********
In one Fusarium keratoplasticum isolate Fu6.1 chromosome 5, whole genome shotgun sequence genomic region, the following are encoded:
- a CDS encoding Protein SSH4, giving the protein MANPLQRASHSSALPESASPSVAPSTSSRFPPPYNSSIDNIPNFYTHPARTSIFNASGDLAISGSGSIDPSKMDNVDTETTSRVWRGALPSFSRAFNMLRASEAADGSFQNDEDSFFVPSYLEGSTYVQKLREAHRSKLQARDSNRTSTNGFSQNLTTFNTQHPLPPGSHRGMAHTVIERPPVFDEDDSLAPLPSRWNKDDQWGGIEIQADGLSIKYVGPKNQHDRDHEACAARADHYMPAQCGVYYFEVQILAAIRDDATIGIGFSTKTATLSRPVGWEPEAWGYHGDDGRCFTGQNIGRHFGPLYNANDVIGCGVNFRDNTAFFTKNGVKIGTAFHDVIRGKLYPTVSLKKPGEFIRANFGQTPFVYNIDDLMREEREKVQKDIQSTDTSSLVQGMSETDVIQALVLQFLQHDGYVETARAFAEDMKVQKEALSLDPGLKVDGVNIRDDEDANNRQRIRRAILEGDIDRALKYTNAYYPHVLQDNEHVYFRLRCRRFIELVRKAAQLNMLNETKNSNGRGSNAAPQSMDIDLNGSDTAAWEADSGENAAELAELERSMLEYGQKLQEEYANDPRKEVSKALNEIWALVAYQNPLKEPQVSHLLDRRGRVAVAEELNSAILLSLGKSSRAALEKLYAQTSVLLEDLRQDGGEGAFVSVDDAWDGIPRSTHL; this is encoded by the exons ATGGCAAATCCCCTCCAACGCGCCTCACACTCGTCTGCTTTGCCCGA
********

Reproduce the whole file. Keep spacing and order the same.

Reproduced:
In one Fusarium keratoplasticum isolate Fu6.1 chromosome 5, whole genome shotgun sequence genomic region, the following are encoded:
- a CDS encoding Protein SSH4, giving the protein MANPLQRASHSSALPESASPSVAPSTSSRFPPPYNSSIDNIPNFYTHPARTSIFNASGDLAISGSGSIDPSKMDNVDTETTSRVWRGALPSFSRAFNMLRASEAADGSFQNDEDSFFVPSYLEGSTYVQKLREAHRSKLQARDSNRTSTNGFSQNLTTFNTQHPLPPGSHRGMAHTVIERPPVFDEDDSLAPLPSRWNKDDQWGGIEIQADGLSIKYVGPKNQHDRDHEACAARADHYMPAQCGVYYFEVQILAAIRDDATIGIGFSTKTATLSRPVGWEPEAWGYHGDDGRCFTGQNIGRHFGPLYNANDVIGCGVNFRDNTAFFTKNGVKIGTAFHDVIRGKLYPTVSLKKPGEFIRANFGQTPFVYNIDDLMREEREKVQKDIQSTDTSSLVQGMSETDVIQALVLQFLQHDGYVETARAFAEDMKVQKEALSLDPGLKVDGVNIRDDEDANNRQRIRRAILEGDIDRALKYTNAYYPHVLQDNEHVYFRLRCRRFIELVRKAAQLNMLNETKNSNGRGSNAAPQSMDIDLNGSDTAAWEADSGENAAELAELERSMLEYGQKLQEEYANDPRKEVSKALNEIWALVAYQNPLKEPQVSHLLDRRGRVAVAEELNSAILLSLGKSSRAALEKLYAQTSVLLEDLRQDGGEGAFVSVDDAWDGIPRSTHL; this is encoded by the exons ATGGCAAATCCCCTCCAACGCGCCTCACACTCGTCTGCTTTGCCCGA